Lisp is dead ? No, just lispers.

Came across this quote from the “Naggum-mine”:

An uncomfortable answer is that the Common Lisp community is hostile to creativity. People argue that Lisp is dead, but it is the Lispers who are dead. With a few exceptions, people who use Lisp have given up, and they only require, they do not provide.

Many Lisp programmers demand that sockets and multiprocessing should be standardized before they want to use it, which penalizes creativity like nothing else. Many Lisp programmers think it sucks to interface with other (inferior) languages, some in general, some because it isn’t standardized, some because they fail to understand how software is organized and want a perfect world.

But what about creative composition? In order to be creative one must first gain control of the medium. One can not even begin to think about organizing a great photograph without having the skills to make it happen.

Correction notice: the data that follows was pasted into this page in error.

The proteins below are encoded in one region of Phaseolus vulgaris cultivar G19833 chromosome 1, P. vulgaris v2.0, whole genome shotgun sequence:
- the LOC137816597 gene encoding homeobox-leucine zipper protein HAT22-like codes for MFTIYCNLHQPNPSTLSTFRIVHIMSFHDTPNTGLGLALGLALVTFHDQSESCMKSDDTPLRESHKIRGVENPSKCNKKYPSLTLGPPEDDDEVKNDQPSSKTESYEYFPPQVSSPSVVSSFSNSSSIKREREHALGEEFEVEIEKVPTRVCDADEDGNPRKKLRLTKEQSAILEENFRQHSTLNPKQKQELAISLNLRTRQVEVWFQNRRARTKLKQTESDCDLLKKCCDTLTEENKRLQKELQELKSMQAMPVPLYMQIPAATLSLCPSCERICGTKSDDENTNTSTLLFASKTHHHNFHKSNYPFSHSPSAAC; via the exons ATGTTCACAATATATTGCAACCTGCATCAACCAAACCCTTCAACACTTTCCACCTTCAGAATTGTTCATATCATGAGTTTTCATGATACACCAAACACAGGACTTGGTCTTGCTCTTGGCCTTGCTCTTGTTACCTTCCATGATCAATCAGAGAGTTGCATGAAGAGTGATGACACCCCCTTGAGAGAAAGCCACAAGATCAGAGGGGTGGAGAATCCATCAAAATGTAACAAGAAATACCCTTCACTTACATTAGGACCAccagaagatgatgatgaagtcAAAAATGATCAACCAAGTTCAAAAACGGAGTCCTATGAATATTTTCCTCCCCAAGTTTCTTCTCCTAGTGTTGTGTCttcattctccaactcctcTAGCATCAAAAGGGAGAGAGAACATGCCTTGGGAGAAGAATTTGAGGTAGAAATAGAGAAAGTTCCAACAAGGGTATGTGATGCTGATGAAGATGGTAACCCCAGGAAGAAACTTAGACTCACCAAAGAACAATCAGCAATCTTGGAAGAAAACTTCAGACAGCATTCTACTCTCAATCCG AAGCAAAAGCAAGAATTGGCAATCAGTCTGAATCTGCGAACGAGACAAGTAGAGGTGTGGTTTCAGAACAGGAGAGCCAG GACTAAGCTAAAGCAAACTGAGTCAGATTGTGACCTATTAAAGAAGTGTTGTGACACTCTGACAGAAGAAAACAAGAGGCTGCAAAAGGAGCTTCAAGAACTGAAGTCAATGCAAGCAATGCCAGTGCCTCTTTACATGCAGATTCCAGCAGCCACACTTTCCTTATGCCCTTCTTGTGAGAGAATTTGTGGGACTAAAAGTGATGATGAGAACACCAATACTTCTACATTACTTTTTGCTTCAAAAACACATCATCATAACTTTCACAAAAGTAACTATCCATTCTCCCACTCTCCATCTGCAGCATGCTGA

In engineering, as in other creative arts, we must learn to do analysis to support our efforts in synthesis.

One cannot build a beautiful and functional bridge without a knowledge of steel and dirt and considerable mathematical technique for using this knowledge to compute the properties of structures.

Similarly, one cannot build a beautiful computer system without a deep understanding of how to “previsualize” the process generated by the procedures one writes.

Gerald Sussman, Foreword to “The Little Lisper”

Neither programmers nor users are able to purchase a modern computer which behaves sanely – at any price. We have allowed what could have once become the most unbridled creative endeavor known to man short of pure mathematics to become a largely janitorial trade; what could have been the greatest amplification of human intellect in all of history – comparable only to the advent of written language – is now confined to imitating and trivially improving on the major technological breakthroughs of the 19th century – the telegraph, telephone, phonograph, and typewriter.